When Hitler Took Cocaine and Lenin Lost His Brain: History’s Unknown Chapters
A mysterious corpse on Mount Everest. The man who fought World War II for decades. A heroic pigeon. The Lindbergh baby kidnapping. The man displayed at the Bronx Zoo. The failed British Eiffel Tower. The story of Norton I, emperor of the United States (and protector of Mexico). The last man killed in World War I. The men who ate the last dodos.
The thing about history is that there’s just so much of it. You know the big strokes, the key moments, the important moves, but do you know about all the little moving parts? Well, Giles Milton knows about more than a few of them, and he gleefully shares them in When Hitler Took Cocaine and Lenin Lost His Brain, the first in an ongoing series collecting peculiar, hilarious, and off-putting moments from history.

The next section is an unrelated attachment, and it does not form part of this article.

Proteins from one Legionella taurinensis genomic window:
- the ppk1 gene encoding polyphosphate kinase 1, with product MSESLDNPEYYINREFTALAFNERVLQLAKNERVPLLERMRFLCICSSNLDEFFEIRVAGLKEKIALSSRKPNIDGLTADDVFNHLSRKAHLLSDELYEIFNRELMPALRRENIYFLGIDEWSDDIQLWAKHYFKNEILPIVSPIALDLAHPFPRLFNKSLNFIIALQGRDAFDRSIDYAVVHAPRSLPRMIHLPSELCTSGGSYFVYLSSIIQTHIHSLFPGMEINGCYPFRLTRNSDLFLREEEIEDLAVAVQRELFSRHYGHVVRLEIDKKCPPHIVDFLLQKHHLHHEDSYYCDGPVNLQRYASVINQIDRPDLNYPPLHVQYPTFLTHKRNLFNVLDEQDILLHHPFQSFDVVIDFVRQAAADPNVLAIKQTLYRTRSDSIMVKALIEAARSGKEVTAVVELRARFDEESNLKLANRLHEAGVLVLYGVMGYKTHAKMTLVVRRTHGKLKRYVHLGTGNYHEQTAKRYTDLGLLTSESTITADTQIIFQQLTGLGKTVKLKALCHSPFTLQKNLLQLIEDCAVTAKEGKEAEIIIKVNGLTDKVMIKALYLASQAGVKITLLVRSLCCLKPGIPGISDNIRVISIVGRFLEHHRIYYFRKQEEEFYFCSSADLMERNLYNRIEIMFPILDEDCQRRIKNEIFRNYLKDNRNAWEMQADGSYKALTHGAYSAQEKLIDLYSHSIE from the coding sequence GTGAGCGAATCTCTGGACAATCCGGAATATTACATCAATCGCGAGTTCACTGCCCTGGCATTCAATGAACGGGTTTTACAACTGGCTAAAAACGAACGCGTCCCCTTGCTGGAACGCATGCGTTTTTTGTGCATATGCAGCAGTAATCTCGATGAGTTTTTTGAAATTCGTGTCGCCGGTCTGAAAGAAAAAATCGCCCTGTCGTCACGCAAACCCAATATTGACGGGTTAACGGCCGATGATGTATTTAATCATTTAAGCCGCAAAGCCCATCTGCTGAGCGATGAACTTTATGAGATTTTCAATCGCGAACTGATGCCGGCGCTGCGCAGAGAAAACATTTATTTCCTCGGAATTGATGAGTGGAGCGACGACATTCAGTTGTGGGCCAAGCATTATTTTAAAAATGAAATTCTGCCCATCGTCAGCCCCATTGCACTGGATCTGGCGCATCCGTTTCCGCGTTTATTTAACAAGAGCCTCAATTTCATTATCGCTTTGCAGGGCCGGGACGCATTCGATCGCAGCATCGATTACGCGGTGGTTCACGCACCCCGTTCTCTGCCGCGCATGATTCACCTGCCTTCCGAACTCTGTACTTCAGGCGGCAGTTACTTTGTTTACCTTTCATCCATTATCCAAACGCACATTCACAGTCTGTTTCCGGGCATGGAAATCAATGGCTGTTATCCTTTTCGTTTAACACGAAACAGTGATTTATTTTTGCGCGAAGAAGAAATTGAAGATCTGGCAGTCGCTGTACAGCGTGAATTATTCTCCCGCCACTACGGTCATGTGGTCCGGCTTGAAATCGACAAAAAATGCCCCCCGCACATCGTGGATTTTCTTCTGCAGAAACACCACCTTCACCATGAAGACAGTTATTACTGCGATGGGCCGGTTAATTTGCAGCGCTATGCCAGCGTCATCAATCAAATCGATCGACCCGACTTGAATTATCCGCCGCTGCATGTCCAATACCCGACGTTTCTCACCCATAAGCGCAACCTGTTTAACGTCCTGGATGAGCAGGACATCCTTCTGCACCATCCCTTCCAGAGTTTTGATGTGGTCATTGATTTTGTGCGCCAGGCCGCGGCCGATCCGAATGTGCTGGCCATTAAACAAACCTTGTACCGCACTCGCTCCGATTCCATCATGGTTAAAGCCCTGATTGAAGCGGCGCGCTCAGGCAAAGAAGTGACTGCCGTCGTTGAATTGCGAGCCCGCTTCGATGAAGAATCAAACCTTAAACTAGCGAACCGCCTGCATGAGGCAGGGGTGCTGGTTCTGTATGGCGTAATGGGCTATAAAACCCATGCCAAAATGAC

My only qualm with this otherwise informative and engaging collection is that the mix of dark moments and light can be a little unsettling. He swings wildly from acts of heroism to acts of cannibalism, from murder and mayhem to humor and unsung heroes, conveying the incredible variety of unknown historical moments.
Nonetheless, there are far more pluses than minuses with this one.
|Page Count||272 pages|
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